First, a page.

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Xi'an Qujiang Performing Arts Company produced a play Tomorrow, which tells a dramatic story and explores the human soul. The story is about He Liang, a brave young man who gets injured when he fights with four criminals and is sent to the hospital.
In the same ward he meets Guan Yunian, who tried to commit suicide because he became disabled in an accident 12 years earlier. Later He discovers that it was a trick he played himself that caused Guan's accident. Directed by Ren Ming from Beijing People's Art Theater, the play features Zhou Yiwei as He and Wang Jishi as Guan.
7:30 pm, April 18-21. National Center for the Performing Arts, West of Tian'anmen Square, Beijing. 010- 6655-0000.
Interested in the life of people in the Wei and Jin dynasties? Two Chinese artists, Wang Yi and Wei Guangjun, have collaborated to present people of that ancient period indulging themselves in mountains and woods via their ink paintings.
The show, called Dreaming Back to the Wei and Jin Dynasties, displays about 50 Chinese paintings, among which 30 are done by the two artists together: Wang draws the figures first and Wei adds landscapes. The artists express their understanding of life by depicting ancient figures against landscapes with dreamlike faces and movements.
7:30 am-4:30 pm, until May 4. Jiale Hall of Prince Gong's Mansion, 17 Qianhai West Street, Xicheng district. 010-8328-8149.
Dancing to a fresh beat
Young choreographers and dancers from the National Ballet of China will showcase their talent in a gala this weekend at Tianqiao Theater.
Close Your Eyes in the Dark, choreographed by Zhang Zhenxin, explores the confusion of living life in a modern city; Li Jun's White Snake uses the old Chinese legend to explore people in today's world; Ji by Yu Bo and Xing Liang features tai chi and Zen while Fei Bo's Monument is set to Ravel's Bolero. All works are the result of the company's annual choreography workshop in which the classically trained ballet dancers try new styles.
7:30 pm, April 19 and 20. Tianqiao Theater, No 21 Beiwei Lu, Xicheng district, Beijing. 010-8315-6337, 010- 8315-6338.
Countertenor a rare treat for classical fans
During the Renaissance women were not allowed to sing in a Catholic Mass, so men had to have the vocal range of a contralto or mezzo-soprano. Such singers were called countertenor.
The popularity of the countertenor voice later waned, and few compositions were written for the vocal range. But thanks to the growing popularity of baroque opera and early music, the countertenor has seen something of a revival in the second half of the 20th century.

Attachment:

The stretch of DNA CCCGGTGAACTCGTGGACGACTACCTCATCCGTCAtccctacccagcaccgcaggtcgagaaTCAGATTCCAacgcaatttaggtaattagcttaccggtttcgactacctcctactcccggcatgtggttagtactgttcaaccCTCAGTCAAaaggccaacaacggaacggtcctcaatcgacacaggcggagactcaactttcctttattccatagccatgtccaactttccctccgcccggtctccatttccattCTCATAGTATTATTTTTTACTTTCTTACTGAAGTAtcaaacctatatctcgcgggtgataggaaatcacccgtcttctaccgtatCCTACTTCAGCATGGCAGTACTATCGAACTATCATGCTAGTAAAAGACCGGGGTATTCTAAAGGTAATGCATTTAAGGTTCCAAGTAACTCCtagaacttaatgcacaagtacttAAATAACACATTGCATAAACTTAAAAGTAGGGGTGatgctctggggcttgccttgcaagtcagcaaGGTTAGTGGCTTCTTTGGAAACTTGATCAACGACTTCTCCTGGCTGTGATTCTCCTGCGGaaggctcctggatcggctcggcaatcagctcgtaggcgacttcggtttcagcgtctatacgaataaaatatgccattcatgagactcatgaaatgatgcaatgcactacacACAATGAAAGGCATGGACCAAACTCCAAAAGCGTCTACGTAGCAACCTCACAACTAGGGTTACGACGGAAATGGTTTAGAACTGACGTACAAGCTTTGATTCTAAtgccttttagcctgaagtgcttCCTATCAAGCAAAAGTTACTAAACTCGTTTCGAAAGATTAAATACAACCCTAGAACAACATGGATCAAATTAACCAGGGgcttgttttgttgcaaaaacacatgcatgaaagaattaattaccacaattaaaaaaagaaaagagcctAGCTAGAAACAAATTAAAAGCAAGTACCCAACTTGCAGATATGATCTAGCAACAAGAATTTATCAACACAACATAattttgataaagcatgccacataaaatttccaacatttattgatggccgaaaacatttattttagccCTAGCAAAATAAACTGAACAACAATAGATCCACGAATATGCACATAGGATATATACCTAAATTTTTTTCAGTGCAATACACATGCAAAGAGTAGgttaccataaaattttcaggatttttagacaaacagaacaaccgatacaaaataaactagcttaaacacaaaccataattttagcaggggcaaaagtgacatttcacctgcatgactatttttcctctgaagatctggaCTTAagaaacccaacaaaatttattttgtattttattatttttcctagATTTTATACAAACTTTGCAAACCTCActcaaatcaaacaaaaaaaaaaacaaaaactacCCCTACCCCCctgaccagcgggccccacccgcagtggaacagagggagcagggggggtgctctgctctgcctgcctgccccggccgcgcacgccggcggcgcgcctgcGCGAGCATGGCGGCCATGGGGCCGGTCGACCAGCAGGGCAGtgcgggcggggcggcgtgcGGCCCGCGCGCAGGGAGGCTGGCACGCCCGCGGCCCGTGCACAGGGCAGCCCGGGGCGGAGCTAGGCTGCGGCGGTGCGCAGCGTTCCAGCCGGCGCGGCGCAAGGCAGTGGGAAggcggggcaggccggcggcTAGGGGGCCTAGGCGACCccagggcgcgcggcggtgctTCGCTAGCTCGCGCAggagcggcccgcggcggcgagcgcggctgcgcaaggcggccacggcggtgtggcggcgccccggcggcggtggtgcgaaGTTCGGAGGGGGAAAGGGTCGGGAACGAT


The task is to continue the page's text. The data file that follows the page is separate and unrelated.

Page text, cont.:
Singers able to sing countertenor are rare, so this Saturday's concert at the Forbidden City Concert Hall is a must-see. French countertenor Damien Guillon and the early music ensemble Le Banquet Celeste will perform melodies written by Vivaldi, Tartini and Scarlatti.
7:30 pm, April 20. Forbidden City Concert Hall, inside Zhongshan Park. 010-6559-8285.
Tiny masterpieces in fan art exhibition
Painting on a small canvas, such as a fan, requires accuracy in composition and is a highly skilled art. The National Museum of China's latest exhibition will display 90 pieces from its collection of antique fan painting.
The works date back to the Ming (1368-1644) and Qing (1644-1911) dynasties, and fall into four categories, mountain-and-water, flower-and-bird, human form and calligraphy. The exhibition will present fan art by established artists, such as Wen Zhengming and Dong Qichang, and distinguished persons, such as Lin Zexu.
9 am-5 pm, no admission after 4 pm, closed on Monday, until March 28, 2014. National Art Museum of China, east of Tian'anmen Square, 16 East Chang'an Avenue, Dongcheng district, Beijing. 010-65116400.
Munich Philharmonic with Chinese pianist
Conductor Lorin Maazel will lead Munich Philharmonic Orchestra accompanied by solo pianist Zhang Haochen. Zhang 23, from Shanghai is yet another talented protege of Gary Graffman, whose students include Lang Lang and Yuja Wang. In June 2009, Zhang won the gold medal in the Van Cliburn International Piano Competition, becoming the first Asian to win the honor.
He will play Beethoven's Piano Concerto No 4. The 120-year-old Munich Philharmonic Orchestra is considered one of the best orchestras in Europe. Gustav Mahler directed the orchestra in 1901 and 1910 at the world premieres of his 4th and 8th symphonies.
In 1911, the orchestra premiered Mahler's Song of the Earth, six months after the composer's death. Maazel is serving as the orchestra's music director for a three-year run from the 2012/13 season. They will also play Tchaikovsky's Romeo and Juliet Fantasy Overture and Stravinsky's The Rite of Spring.
7:30 pm, April 24. National Center for the Performing Arts. 010-6655-0000.